Dragon’s Crown

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9 Overall Score

Great co-op experience | Nice art style | Plenty of replay value

'World' can feel small after completion | Story could be more engaging

Dragon’s Crown is a 2D side-scrolling fantasy beat-em-up for up to four players (local or online) developed by Japanese firm Vanillaware. Released first in Japan and then North America, the game is now getting a European release on both PS3 and Vita. I checked out the upcoming PS3 release and had tons of fun with both four-player co-op and single player.

Despite the 2013 release for the game, Dragon’s Crown looks and feels like a homage to retro beat-em-ups of yesteryear, from the nostalgic (and exaggerated) art style to the gameplay mechanics. Players select one of six characters with their own styles and skills and after a brief tutorial are thrust into the game with up to three other players, either locally or online. AI companions can fill the party slots if friends are not available to play with, and although the game is still fun as a solitary experience, it’s the multiplayer that really brings the experience to life. The gameplay itself is fairly simplistic – fight your way to loot and glory in closed dungeons. But the simplicity is a blessing for easing you into the game, and especially when you have four players running around the screen, handing in quests and buying/selling/repairing equipment in the town – it’s good that players know what they need to do without too much hesitation or drawn out tutorials. The town is a safe haven, a port of call that players return to after dungeons where the story can be progressed, skills can be learnt, items and equipment can be bought and repaired, and the party managed. Players can also resurrect bones they found in dungeons which are AI companions that can join your team if you are lacking local/online players. Bones can also be ‘buried’ for a chance at gaining an item. From the town, players accept quests primarily from the Adventurer’s Guild and then head to the Gate to leap into dungeons. Once in dungeons, it’s a case of fighting your way through the enemies and defeating the boss at the end. Other side quests can be picked up which offer alternative requirements in dungeons, but for the main part it’s a case of beating up mobs and grabbing loot along the way.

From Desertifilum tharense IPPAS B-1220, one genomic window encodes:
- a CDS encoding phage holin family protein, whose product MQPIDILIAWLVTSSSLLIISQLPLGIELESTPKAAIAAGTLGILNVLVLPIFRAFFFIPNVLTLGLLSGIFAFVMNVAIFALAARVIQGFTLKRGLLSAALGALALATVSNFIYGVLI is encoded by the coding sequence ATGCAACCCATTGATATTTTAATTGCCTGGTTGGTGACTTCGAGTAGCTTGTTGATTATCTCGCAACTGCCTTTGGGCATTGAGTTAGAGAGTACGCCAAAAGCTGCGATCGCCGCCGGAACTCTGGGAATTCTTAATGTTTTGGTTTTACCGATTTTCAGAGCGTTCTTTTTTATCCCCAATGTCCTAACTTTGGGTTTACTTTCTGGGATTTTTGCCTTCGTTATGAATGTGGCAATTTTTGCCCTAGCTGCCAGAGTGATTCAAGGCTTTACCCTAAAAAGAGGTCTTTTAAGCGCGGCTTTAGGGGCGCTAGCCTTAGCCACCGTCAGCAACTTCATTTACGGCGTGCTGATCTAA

The variety of classes adds some depth to the game. There are six classes to choose from: the fighter/brawler classes of Amazon, Fighter and Dwarf, the magic-based Sorceress and Wizard, and the archer class of the Elf. Each has their own skills to purchase with skill points (gained through levelling and completing side quests) which lets you build your own character using active and passive skills – a set of skills specific to each class and a set of common skills that any character can unlock. It’s impressive how different the characters play out, with each class playing and fighting differently which adds some variation. Despite playing the game on different occasions with different friends, it didn’t ever feel boring or stale playing through the same dungeons as I swapped between characters, trying out their different styles and abilities – even building the same class in different ways. In fact, the game encourages you to replay previous dungeons once you progress far enough and unlock an alternative path in each dungeon, culminating in a different end boss. There is also rune magic which plays an important role. On the walls in dungeons there are often rune stones inscribed on the wall. The right stick brings up an on-screen cursor, used for opening chests and doors and also hovering over ‘sparkles’ in the scenery which drops hidden loot. The cursor is also used to activate these rune symbols, and different combinations have different effects. Once you unlock rune magic, you can then purchase more rune stones and head back to previous dungeons, trying out rune combinations which cause effects like temporary buffs to the party (damage increase, invulnerability, etc), effects like petrifying the on-screen enemies, as well as opening hidden passages and unlocking hidden chests. It gives some more incentive to play through previous dungeons, which rarely feels like a chore, as the action is fast-paced and dungeons never really seem to drag.